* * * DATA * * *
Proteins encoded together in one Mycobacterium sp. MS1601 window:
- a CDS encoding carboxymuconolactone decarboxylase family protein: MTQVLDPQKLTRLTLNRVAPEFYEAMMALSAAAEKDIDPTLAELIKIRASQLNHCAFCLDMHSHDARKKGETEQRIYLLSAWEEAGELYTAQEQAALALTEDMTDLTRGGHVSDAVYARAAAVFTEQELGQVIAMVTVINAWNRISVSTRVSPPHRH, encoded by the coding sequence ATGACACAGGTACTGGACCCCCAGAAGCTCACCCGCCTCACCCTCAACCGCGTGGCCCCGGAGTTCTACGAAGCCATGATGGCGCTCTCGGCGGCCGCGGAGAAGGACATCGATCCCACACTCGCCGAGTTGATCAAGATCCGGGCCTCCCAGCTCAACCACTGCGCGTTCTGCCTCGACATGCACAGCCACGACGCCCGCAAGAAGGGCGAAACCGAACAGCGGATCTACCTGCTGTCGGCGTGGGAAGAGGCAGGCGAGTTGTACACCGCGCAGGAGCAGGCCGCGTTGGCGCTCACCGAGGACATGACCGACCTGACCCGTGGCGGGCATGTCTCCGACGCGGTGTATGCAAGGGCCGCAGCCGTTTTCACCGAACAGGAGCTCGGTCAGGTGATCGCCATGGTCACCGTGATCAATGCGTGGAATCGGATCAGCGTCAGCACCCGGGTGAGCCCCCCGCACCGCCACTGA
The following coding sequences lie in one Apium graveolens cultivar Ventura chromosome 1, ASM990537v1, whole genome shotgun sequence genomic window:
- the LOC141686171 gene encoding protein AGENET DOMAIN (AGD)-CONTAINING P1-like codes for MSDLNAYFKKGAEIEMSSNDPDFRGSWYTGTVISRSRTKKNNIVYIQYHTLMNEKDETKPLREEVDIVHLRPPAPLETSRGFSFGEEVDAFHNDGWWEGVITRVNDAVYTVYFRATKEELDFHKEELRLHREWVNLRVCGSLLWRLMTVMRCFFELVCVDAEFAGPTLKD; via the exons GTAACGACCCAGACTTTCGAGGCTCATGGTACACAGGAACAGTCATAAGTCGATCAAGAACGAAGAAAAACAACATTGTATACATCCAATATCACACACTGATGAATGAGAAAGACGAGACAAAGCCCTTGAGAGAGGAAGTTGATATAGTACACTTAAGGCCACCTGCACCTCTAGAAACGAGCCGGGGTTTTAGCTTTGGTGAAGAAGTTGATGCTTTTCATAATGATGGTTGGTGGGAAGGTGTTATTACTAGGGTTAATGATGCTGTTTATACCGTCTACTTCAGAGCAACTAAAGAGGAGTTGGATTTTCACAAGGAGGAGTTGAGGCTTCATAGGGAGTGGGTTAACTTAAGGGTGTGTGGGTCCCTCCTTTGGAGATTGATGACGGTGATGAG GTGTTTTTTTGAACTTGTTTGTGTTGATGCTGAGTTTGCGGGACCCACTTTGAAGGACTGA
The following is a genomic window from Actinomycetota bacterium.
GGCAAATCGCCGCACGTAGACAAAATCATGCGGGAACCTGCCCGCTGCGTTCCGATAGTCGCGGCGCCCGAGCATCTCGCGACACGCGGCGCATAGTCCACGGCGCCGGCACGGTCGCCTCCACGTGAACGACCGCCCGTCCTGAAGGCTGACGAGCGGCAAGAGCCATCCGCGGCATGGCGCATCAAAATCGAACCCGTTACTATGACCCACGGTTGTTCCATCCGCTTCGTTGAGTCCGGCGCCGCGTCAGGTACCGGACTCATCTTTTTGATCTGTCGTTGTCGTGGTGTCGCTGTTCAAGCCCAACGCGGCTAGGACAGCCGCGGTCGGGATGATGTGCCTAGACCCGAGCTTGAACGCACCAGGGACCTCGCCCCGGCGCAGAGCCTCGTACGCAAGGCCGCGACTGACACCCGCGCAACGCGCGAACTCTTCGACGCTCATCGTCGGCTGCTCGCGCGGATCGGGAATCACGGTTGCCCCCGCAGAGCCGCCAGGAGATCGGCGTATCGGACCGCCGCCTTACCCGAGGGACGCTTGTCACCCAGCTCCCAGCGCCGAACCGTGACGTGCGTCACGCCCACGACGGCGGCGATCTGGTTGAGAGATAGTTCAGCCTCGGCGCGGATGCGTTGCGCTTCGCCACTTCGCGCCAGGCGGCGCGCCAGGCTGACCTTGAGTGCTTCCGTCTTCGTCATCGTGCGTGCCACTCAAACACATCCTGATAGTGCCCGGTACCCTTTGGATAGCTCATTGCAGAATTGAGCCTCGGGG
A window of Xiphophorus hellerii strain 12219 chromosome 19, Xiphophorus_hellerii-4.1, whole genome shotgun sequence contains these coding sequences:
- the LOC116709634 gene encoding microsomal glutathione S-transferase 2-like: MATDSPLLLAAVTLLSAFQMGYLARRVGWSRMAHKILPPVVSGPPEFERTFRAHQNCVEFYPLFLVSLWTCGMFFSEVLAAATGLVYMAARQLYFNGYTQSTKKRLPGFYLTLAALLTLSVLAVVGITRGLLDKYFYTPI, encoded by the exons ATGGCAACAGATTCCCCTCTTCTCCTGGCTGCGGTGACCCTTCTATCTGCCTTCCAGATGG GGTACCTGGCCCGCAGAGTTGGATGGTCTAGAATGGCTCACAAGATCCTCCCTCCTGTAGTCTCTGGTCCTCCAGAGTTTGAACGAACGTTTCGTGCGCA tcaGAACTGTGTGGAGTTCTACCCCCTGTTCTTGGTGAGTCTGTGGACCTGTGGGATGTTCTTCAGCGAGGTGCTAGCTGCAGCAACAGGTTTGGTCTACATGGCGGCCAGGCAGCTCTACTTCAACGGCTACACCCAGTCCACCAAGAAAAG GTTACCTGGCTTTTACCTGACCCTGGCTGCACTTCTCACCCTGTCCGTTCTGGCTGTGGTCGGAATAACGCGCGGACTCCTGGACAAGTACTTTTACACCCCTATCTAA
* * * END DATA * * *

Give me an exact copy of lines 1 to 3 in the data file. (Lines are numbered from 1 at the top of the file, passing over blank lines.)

Proteins encoded together in one Mycobacterium sp. MS1601 window:
- a CDS encoding carboxymuconolactone decarboxylase family protein: MTQVLDPQKLTRLTLNRVAPEFYEAMMALSAAAEKDIDPTLAELIKIRASQLNHCAFCLDMHSHDARKKGETEQRIYLLSAWEEAGELYTAQEQAALALTEDMTDLTRGGHVSDAVYARAAAVFTEQELGQVIAMVTVINAWNRISVSTRVSPPHRH, encoded by the coding sequence ATGACACAGGTACTGGACCCCCAGAAGCTCACCCGCCTCACCCTCAACCGCGTGGCCCCGGAGTTCTACGAAGCCATGATGGCGCTCTCGGCGGCCGCGGAGAAGGACATCGATCCCACACTCGCCGAGTTGATCAAGATCCGGGCCTCCCAGCTCAACCACTGCGCGTTCTGCCTCGACATGCACAGCCACGACGCCCGCAAGAAGGGCGAAACCGAACAGCGGATCTACCTGCTGTCGGCGTGGGAAGAGGCAGGCGAGTTGTACACCGCGCAGGAGCAGGCCGCGTTGGCGCTCACCGAGGACATGACCGACCTGACCCGTGGCGGGCATGTCTCCGACGCGGTGTATGCAAGGGCCGCAGCCGTTTTCACCGAACAGGAGCTCGGTCAGGTGATCGCCATGGTCACCGTGATCAATGCGTGGAATCGGATCAGCGTCAGCACCCGGGTGAGCCCCCCGCACCGCCACTGA
The following coding sequences lie in one Apium graveolens cultivar Ventura chromosome 1, ASM990537v1, whole genome shotgun sequence genomic window: